macular degeneration

Signs You’re Suffering From Age-Related Macular Degeneration  

Age-related macular degeneration can be a devastating disease, causing loss of vision in the central field of vision. Recognizing the signs of macular degeneration can help you get the care you need to slow down the development of this condition and limit vision loss.

The First Sign May Be No Sign At All

Age-related macular degeneration often begins painlessly and with few or no symptoms. The best way to protect yourself from this condition is to know if you’re at risk for this condition and see the eye doctor on a regular basis. Risk factors include:

  • Family history – If members of your family experienced macular degeneration, this problem could be in your genetic makeup.
  • Age – Macular degeneration commonly affects people over age 60.
  • Heart disease – Do you have cardiovascular disease? You could be at risk.

Other risk factors include obesity and smoking. If you’re at risk, be vigilant and pay attention when you notice symptoms of vision trouble. Take care of yourself, and know when this could happen to you.

Signs of Age-Related Macular Degeneration

Once you’ve started to develop symptoms, the first thing you might notice is a distortion of the way straight lines may appear curved or wavy. You may also have increased difficulty maneuvering dark places. Dim lights may seem dimmer. Other signs of macular degeneration include:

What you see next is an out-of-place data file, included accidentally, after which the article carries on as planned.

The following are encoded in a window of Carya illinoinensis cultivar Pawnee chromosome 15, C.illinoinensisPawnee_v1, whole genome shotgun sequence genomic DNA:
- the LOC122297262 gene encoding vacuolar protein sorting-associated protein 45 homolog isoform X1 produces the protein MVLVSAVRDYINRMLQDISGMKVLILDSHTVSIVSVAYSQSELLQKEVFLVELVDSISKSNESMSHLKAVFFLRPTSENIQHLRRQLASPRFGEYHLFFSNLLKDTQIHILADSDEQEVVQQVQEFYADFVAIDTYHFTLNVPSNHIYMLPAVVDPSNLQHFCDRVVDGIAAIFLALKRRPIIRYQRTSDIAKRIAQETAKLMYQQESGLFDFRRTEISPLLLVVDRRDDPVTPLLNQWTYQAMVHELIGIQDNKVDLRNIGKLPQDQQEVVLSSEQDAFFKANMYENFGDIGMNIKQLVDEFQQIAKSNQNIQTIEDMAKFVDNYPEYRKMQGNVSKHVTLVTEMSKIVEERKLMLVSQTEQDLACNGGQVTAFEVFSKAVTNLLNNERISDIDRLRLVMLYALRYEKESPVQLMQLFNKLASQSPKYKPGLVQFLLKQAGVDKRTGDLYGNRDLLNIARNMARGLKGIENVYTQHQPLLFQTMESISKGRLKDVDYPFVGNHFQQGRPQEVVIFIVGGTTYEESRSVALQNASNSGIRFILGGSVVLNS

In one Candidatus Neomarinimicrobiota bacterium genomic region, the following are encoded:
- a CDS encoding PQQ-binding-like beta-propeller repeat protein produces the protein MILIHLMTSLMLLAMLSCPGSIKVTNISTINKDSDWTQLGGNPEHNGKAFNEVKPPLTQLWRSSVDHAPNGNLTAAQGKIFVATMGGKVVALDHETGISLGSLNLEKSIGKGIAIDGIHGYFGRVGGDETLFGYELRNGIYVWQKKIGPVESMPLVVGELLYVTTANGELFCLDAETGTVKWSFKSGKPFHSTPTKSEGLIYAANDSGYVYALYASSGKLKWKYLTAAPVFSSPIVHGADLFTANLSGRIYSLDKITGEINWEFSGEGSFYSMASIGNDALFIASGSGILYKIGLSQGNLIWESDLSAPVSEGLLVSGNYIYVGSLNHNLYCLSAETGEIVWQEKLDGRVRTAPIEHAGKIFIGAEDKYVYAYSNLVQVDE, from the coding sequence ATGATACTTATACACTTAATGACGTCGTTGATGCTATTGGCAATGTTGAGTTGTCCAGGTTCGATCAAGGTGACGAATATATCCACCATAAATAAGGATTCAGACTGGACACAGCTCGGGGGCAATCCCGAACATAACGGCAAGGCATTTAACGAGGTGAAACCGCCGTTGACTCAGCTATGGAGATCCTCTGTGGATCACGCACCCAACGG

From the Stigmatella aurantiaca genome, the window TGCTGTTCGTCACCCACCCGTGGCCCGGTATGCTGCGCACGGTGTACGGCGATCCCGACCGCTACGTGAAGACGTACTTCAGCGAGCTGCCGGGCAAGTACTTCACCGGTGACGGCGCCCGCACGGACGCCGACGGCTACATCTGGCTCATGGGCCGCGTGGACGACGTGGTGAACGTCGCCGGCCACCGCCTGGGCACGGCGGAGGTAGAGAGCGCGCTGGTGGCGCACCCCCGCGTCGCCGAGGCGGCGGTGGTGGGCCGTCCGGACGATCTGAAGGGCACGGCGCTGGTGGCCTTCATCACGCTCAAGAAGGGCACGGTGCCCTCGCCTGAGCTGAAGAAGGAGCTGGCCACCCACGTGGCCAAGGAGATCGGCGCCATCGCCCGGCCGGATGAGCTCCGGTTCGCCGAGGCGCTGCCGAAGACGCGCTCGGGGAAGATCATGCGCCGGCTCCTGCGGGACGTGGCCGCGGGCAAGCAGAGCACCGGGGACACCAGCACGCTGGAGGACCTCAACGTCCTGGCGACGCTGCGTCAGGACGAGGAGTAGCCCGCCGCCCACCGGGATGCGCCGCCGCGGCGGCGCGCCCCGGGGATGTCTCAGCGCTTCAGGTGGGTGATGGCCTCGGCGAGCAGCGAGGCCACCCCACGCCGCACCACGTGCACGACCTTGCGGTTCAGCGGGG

• Reduced visual ability in the center of your vision. Peripheral vision will stay the same.
  • Words seem blurry when trying to read.
  • Need to brighten indoor lights when doing work up close.
  • Colors seem less saturated.
  • Blindspot in the center of your field of vision.
  • Difficulty recognizing faces.

What You Can Do

If your vision is beginning to deteriorate, don’t wait to see an eye doctor. Macular degeneration can reduce your quality of life, but you can take action to maintain your ability to see for as long as possible. Contact Kirman Eye to make an appointment. We can identify your condition, make recommendations for treatment and help you manage your condition to ensure you can maintain the highest quality of life possible.

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